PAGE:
The Little Khingan will, I am inclined to think, also appear some day as another interesting botanic boundary between the Manchurian flora and the flora of the Pacific littoral. It is also quite certain that in central Asia, in the Gobi, in India and in western Asia, one could arrive at most interesting botanical generalizations by establishing the connection between the orographical and the botanical data; it is sufficient to mention here, as an instance, the delimitation of botanic regions in the Caucasus lately made by Russian botanists, who have shown that the Pontic range (that is, the border-range of the Armenian plateau) is an extremely important botanic boundary, or the remarks of M. Novitskiy concerning the flora of the Karakoram plateau.

The immense region which is usually represented on geo-botanic maps under the name of Eur-Asian boreal region, and which is bounded on the south by a line traced from the Black Sea to Lake Baikal and thence to the Upper Amur and to the Sea of Okhotsk—this region has not the uniformity which one would be inclined to attribute to it by considering the map only. While it is quite certain that plants easily spread from west to east—from Russia to the lowlands of western Siberia—they spread also with the same facility from the southwest to the northeast along the high plains, the alpine zone, the border-ranges and the plateau itself. Consequently, the flora of Siberia itself can already be subdivided quite naturally into a number of distinct regions running southwest to northeast, and not west to east. Thus we see, for instance, the cedar-tree (Pinus Cembra) spreading along the highest parts of the northwestern border-range of the high plateau, from the Altai to the Lena. We find again the same vegetation on the high plateau in northwestern Mongolia, round Lake Kosogol and the Upper Vitim. The vegetation of the high plains of the Altai offers again a great analogy with the vegetation of the high plains in the west of Lake Baikal (the Minusinsk flora being an intermediate link between the two), and the Transbaikalian flora in the east of the Yablonovoi has very much in common with the flora of the Gobi.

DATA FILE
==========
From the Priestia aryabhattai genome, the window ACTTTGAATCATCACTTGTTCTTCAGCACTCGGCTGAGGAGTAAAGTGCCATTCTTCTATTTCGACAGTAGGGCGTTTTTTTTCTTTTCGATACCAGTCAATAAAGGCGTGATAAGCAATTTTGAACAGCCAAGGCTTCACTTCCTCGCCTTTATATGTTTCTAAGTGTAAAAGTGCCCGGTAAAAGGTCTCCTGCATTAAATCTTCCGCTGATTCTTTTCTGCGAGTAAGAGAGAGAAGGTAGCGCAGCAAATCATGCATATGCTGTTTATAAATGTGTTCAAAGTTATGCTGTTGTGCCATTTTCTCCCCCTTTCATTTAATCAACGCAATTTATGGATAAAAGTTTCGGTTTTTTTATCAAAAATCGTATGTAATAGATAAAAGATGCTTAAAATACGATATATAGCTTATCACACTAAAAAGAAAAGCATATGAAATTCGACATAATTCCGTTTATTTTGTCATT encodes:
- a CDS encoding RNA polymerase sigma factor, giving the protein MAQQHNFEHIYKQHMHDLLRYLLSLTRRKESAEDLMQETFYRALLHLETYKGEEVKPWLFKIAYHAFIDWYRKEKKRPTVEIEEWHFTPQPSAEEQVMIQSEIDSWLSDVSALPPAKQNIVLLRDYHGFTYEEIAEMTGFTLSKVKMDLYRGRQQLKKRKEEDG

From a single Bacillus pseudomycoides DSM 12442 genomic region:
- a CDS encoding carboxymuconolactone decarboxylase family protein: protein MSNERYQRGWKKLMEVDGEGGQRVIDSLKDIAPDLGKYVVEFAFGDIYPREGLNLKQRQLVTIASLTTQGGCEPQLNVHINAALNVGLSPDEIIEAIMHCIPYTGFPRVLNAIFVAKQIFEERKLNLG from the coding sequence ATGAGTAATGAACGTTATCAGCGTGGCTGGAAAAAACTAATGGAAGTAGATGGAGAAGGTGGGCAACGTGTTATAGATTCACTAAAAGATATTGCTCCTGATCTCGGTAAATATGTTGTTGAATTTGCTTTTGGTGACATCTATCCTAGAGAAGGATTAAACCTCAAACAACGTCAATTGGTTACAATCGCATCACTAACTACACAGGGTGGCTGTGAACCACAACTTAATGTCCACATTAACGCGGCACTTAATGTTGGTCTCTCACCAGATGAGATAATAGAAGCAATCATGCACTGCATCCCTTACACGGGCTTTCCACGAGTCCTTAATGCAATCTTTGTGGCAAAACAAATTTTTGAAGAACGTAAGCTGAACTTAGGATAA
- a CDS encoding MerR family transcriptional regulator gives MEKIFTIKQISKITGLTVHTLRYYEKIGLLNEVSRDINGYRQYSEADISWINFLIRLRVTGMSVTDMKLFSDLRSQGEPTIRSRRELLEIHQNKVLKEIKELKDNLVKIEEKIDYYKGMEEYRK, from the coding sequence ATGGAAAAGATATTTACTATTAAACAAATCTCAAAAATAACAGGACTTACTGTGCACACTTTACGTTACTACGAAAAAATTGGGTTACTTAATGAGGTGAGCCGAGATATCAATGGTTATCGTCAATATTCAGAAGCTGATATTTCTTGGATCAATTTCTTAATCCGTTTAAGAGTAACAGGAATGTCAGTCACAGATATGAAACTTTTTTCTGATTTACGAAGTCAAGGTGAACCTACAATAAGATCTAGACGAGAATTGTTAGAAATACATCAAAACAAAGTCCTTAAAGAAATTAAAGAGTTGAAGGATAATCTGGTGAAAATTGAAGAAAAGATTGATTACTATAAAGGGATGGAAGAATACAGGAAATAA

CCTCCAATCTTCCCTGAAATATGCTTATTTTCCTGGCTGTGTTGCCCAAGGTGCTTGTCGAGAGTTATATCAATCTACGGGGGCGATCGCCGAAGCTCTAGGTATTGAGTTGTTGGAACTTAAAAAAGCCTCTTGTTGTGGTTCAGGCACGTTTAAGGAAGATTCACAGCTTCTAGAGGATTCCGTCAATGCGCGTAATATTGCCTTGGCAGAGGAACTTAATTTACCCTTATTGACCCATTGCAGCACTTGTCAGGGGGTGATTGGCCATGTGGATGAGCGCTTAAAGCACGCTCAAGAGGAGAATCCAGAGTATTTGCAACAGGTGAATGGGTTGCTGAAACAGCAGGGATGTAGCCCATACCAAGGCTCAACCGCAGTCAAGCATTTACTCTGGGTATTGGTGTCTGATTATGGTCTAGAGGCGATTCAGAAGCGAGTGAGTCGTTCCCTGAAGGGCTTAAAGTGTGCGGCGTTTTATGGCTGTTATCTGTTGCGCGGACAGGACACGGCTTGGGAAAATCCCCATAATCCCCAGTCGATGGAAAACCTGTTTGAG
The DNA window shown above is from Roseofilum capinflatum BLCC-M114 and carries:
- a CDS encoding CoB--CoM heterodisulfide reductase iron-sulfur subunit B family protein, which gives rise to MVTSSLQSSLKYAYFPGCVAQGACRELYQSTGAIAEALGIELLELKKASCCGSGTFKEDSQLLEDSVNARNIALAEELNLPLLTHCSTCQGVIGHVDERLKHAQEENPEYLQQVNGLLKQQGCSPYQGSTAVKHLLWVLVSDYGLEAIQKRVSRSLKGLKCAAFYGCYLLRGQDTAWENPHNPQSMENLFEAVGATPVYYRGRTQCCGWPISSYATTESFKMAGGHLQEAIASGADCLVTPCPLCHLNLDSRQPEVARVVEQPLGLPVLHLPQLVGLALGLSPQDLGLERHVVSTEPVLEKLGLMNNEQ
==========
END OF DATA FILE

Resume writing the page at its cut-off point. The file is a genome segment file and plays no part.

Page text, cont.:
As soon as the Amur emerges from the high plateau, in which it has excavated a deep valley, we find on its banks representatives of the Chinese and Japanese flora under the very same latitudes where we find the Siberian flora further west. And it appears from recent explorations that even round Lake Balkhash, and at the foot of the Tianshan, vestiges of the European-Siberian flora have maintained themselves on the best-watered slopes. The lines of propagation of plants along the degrees of latitude are thus completed by lines of propagation having an oblique direction, from southwest to northeast.

The next zone which is marked on our botanical maps is the zone of the Steppes, which spreads from the prairies of south Russia through the Aral-Caspian depression and the middle parts of the high plateaus.

Western and eastern Asia, including various separate desert regions (the Han-hai, the Gobi, the dry parts of Inner Arabia, of Persia and of northwest India). However, this immense region ought to be subdivided, for central Asia alone, into at least four distinct regions, namely, the Aral-Caspian flora, the Tian-shan, the Tibet and the Mongolian flora.